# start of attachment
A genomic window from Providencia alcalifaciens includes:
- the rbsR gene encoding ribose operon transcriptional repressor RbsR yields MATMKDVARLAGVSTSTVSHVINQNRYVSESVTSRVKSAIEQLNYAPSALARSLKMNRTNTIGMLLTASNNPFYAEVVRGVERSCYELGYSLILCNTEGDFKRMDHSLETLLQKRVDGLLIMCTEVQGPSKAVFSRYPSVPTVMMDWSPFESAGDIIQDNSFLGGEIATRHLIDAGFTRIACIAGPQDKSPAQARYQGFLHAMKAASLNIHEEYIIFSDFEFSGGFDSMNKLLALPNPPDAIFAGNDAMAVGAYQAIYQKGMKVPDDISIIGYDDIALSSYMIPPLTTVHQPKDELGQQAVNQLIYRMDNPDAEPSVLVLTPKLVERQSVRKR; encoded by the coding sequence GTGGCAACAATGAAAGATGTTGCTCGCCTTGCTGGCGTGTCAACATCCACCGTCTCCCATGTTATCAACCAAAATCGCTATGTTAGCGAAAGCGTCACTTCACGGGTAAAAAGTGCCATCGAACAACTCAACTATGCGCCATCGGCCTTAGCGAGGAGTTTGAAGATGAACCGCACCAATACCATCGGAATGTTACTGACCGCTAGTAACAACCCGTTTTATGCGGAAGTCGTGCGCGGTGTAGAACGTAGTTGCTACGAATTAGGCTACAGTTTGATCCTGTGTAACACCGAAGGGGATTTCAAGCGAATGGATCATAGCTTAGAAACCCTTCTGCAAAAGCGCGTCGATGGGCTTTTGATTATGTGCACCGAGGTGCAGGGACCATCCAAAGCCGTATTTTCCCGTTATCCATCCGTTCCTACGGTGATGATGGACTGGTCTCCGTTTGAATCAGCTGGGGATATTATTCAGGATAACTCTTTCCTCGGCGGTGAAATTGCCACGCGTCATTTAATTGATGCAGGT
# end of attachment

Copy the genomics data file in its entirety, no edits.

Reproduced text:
A genomic window from Providencia alcalifaciens includes:
- the rbsR gene encoding ribose operon transcriptional repressor RbsR yields MATMKDVARLAGVSTSTVSHVINQNRYVSESVTSRVKSAIEQLNYAPSALARSLKMNRTNTIGMLLTASNNPFYAEVVRGVERSCYELGYSLILCNTEGDFKRMDHSLETLLQKRVDGLLIMCTEVQGPSKAVFSRYPSVPTVMMDWSPFESAGDIIQDNSFLGGEIATRHLIDAGFTRIACIAGPQDKSPAQARYQGFLHAMKAASLNIHEEYIIFSDFEFSGGFDSMNKLLALPNPPDAIFAGNDAMAVGAYQAIYQKGMKVPDDISIIGYDDIALSSYMIPPLTTVHQPKDELGQQAVNQLIYRMDNPDAEPSVLVLTPKLVERQSVRKR; encoded by the coding sequence GTGGCAACAATGAAAGATGTTGCTCGCCTTGCTGGCGTGTCAACATCCACCGTCTCCCATGTTATCAACCAAAATCGCTATGTTAGCGAAAGCGTCACTTCACGGGTAAAAAGTGCCATCGAACAACTCAACTATGCGCCATCGGCCTTAGCGAGGAGTTTGAAGATGAACCGCACCAATACCATCGGAATGTTACTGACCGCTAGTAACAACCCGTTTTATGCGGAAGTCGTGCGCGGTGTAGAACGTAGTTGCTACGAATTAGGCTACAGTTTGATCCTGTGTAACACCGAAGGGGATTTCAAGCGAATGGATCATAGCTTAGAAACCCTTCTGCAAAAGCGCGTCGATGGGCTTTTGATTATGTGCACCGAGGTGCAGGGACCATCCAAAGCCGTATTTTCCCGTTATCCATCCGTTCCTACGGTGATGATGGACTGGTCTCCGTTTGAATCAGCTGGGGATATTATTCAGGATAACTCTTTCCTCGGCGGTGAAATTGCCACGCGTCATTTAATTGATGCAGGT